The result was a consistent velocity of learning to be productive within the team no matter the rotation tempo or skill level of the new individual. This combined with user-centric approach and continuous fielding goal led our team to an initial fielded delivery release of less than 5 months. This included the inception of the original idea, user interviews, development/test, Information Assurance, and fielding to the group in the active CENTCOM theater. This delivery had an immediate impact on operations, including reducing the number of personnel required to support that mission function. Now the goal with every delivery going forward is to develop the type of synergy found between sniper and spotter. Where the needs of our warfighter are understood intuitively through repeated practice and direct communication. Ultimately, with the result being efficient shots on target every time.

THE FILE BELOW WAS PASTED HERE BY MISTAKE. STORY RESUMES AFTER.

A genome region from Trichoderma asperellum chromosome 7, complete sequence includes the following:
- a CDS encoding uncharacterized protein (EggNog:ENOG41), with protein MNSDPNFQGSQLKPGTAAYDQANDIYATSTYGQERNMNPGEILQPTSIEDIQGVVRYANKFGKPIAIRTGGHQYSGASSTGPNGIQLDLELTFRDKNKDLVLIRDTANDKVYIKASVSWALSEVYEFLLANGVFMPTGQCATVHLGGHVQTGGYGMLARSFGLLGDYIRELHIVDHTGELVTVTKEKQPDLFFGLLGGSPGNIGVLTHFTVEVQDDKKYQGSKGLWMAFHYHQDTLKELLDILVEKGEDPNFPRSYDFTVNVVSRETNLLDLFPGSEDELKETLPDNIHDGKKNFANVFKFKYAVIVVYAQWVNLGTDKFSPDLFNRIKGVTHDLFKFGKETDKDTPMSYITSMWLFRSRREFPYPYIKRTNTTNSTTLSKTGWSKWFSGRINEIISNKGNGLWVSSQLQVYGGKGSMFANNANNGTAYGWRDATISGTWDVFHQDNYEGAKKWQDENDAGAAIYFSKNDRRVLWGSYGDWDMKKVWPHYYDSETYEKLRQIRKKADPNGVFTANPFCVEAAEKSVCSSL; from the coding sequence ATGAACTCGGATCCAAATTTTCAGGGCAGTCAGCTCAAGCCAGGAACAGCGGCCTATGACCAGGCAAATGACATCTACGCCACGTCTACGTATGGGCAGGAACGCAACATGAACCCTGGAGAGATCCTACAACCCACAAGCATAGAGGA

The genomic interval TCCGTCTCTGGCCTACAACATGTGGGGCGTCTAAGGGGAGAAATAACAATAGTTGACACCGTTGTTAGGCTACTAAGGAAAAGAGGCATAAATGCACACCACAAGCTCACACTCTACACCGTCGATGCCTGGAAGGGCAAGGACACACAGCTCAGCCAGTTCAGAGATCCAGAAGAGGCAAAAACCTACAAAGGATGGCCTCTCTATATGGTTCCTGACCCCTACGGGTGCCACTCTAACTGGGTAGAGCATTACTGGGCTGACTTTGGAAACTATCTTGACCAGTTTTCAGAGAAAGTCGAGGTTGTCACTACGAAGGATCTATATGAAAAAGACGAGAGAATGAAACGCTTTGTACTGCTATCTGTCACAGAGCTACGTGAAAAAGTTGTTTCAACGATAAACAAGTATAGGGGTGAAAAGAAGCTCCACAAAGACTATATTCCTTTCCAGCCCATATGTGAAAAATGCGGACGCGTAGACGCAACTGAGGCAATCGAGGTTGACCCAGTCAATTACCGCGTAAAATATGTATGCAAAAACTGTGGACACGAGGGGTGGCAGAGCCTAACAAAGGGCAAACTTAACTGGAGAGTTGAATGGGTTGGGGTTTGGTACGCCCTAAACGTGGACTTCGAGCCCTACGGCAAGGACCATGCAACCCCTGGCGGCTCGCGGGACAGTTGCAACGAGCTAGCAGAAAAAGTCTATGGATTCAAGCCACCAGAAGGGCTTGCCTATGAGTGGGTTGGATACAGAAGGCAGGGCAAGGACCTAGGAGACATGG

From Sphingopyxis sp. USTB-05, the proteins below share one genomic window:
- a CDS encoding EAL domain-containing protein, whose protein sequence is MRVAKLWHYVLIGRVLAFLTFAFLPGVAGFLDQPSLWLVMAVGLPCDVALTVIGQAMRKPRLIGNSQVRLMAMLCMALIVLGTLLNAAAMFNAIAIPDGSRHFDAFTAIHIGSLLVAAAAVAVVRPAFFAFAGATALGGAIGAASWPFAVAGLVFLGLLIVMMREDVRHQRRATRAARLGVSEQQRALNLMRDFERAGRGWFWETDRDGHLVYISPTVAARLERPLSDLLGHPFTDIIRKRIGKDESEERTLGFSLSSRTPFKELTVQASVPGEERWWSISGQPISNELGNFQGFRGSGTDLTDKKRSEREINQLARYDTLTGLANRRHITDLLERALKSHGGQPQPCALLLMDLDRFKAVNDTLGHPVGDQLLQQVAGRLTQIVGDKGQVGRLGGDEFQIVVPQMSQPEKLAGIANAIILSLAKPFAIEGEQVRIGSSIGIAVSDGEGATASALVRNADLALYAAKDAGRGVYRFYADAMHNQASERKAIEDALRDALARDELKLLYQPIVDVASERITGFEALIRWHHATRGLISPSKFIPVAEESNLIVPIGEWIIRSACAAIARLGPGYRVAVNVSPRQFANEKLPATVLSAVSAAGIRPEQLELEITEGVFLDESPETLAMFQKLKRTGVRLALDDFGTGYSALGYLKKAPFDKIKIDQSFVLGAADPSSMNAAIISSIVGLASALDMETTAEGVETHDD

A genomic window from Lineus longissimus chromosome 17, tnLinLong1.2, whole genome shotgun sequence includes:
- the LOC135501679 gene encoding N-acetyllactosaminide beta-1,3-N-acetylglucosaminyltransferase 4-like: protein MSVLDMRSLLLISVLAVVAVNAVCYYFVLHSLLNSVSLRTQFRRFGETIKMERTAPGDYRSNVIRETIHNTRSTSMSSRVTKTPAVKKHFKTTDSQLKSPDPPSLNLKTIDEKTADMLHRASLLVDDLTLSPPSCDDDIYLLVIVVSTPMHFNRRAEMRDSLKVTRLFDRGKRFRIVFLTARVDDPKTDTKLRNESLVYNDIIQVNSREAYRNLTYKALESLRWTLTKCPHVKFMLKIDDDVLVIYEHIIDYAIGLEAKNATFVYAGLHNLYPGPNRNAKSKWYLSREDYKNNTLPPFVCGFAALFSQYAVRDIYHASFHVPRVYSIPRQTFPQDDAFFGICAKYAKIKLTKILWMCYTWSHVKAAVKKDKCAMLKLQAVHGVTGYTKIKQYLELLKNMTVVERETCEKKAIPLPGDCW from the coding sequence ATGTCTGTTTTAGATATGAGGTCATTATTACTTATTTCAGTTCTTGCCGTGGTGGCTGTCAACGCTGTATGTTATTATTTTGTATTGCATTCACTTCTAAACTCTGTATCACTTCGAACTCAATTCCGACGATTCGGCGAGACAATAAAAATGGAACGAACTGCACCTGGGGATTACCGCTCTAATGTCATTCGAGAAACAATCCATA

Next in our Challenges in National Security Delivery series we will discuss a few related topics in more detail. In part 3, [Securing the Perimeter](), we cover how we are working to ensure chain of custody in the Continuous Integration/Continuous Delivery application pipelines. Finally in part 4, We the Few, we talk about critical team compositions for Day 2 platform operations. If you missed part 1, Eyes on Target, it describes the overview of the entire effort